INDIAN MONSOON MALABAR COFFEE
Indian Monsoon Malabar Coffee
As low as £10.00
The famed 'monsooned Malabar' - is made by a process unique to India, and gives a distinctive, potent cup. It dates back to coffee farming under British colonial rule when during the several months that it took to ship green coffee from India to Europe, the humidity and sea winds caused the beans to swell and age. As transport improved the beans suffered less from the elements en route, so coffee-drinkers noticed that the coffee was losing its usual character and distinctive, bold flavour. To create a 'monsooned' crop, natural sun-dried green coffee is stored in open-sided warehouses on the coast, which allows moist tropical air from the monsoon winds to blow through the storage area. Over 2 to 3 months, the beans absorb moisture, lose most of their natural acidity and swell to around double their original size, becoming brittle and pale. The process starts when the monsoons begin. Tasting notes include spicy, earthy, smoky, tobacco, fig and plum. It is grown in Karnataka, the Western Ghats of South India. It is grown on the Kents, S.795, Catimor and Selection 9 varietals of Arabica coffee plant.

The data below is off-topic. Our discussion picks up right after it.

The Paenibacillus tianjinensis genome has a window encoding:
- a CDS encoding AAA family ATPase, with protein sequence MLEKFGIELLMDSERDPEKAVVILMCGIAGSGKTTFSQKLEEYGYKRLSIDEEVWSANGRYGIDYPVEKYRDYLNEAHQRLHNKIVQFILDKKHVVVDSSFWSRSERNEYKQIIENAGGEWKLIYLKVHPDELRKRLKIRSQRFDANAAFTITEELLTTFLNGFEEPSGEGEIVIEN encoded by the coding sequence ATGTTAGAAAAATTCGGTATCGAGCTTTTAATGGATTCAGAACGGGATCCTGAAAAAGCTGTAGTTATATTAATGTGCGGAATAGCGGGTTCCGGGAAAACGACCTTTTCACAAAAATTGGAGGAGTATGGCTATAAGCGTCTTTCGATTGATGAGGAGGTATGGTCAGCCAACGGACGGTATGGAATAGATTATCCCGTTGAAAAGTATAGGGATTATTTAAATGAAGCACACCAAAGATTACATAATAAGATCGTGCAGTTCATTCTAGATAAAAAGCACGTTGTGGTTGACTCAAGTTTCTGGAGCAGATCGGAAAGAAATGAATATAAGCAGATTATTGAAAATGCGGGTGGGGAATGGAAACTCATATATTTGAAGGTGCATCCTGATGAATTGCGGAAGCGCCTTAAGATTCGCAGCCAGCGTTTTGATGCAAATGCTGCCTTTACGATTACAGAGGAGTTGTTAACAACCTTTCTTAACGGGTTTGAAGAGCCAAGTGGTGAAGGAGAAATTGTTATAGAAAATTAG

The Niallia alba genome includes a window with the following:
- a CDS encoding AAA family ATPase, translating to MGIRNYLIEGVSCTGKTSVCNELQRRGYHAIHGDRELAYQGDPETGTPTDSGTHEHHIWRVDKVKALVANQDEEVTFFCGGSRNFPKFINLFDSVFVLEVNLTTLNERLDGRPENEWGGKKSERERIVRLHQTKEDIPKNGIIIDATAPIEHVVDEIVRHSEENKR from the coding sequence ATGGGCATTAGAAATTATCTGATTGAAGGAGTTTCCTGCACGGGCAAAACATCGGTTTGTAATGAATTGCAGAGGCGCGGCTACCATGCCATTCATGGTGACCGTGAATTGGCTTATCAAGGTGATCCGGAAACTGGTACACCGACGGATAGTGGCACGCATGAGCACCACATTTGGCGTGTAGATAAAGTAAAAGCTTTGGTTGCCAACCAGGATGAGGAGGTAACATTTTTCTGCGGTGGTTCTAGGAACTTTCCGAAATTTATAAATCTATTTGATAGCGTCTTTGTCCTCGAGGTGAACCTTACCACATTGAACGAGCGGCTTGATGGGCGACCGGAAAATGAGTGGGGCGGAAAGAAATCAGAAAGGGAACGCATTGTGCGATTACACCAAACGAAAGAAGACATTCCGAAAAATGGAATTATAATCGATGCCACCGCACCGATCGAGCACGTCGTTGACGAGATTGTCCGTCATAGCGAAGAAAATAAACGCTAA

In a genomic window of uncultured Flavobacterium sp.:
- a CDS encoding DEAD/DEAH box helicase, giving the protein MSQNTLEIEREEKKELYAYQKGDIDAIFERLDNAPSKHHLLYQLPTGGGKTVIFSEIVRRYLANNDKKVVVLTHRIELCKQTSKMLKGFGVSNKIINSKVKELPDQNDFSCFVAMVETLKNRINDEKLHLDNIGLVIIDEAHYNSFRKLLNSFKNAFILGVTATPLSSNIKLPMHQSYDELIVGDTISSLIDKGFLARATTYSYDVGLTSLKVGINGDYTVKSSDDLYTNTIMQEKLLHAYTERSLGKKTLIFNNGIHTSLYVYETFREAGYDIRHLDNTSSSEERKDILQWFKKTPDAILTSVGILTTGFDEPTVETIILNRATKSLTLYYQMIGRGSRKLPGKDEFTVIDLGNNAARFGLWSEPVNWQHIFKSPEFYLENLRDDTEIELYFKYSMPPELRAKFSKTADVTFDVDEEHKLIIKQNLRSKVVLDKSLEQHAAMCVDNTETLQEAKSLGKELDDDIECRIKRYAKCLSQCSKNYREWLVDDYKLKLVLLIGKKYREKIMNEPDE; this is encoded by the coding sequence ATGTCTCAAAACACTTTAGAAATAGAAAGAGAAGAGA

Most people in North America think of India as a leading producer of fine teas. Few associate India with top grade speciality coffees. India has been a producer and exporter of exceptional coffees for over 150 years. Today, India is the fifth largest producer of Arabica coffee in the world, behind Brazil, Colombia, Mexico, and Ethiopia. India's romance with coffee goes back nearly 400 years. Legend credits a Muslim pilgrim, Baba Budan, with bringing back seven coffee seeds from a pilgrimage to the Holy Land. He is said to have planted them near his mountain cave in Chikmagalur, Karnataka State, now considered the cradle of Indian coffee. Commercial cultivation of coffee in India began in 1840 when the British established coffee plantations throughout the mountains of Southern India. They found the tropical climate, high altitude, sunny slopes, ample rainfall, soil rich in humus content, and well-drained subsoil ideal for coffee cultivation. The colour, shape, and size of the beans as well as their aroma and taste are the results of special post-harvest processing. Indian coffee was historically shipped to Europe in wooden sailing vessels, taking four to six months to sail around the Cape of Good Hope before reaching their destinations. Coffee, stored below the water line and kept in a humid atmosphere by moisture seeping through the wood, underwent a form of treatment on its long voyage to market. When the coffee reached Europe, its colour had changed from bright green to pale gold and its new crop acidity had disappeared. This "Monsooning" process was later systematically replicated in India with the goal to consistently reproduce the familiar flavour from the historic voyages to the European ports. The Monsoon process consists of exposing natural coffee beans in layers of 4-6 inch thickness to moisture-laden Monsoon winds in a well-ventilated brick or concrete-floored warehouse. This process is carried out on the West Coast of India, making use of the winds from the Arabian Sea during the Southwest Monsoon months of June through September. The processing begins with top grade beans, Arabica Cherry-AB, that has already been processed by the dry method. To equalize moisture absorption, the beans are raked frequently, followed by bulking and re-bagging at regular intervals. At the end of the monsoon season, this coffee is re-bulked, graded again, bagged and moved to a drier region for longer-term storage. In this 12-16 week process, the beans absorb moisture in stages, swelling to nearly twice their original size and developing colours ranging from pale gold to light brown. The end result is a special, unique flavour. Tasting notes include spicy, earthy, smoky, tobacco, fig and plum.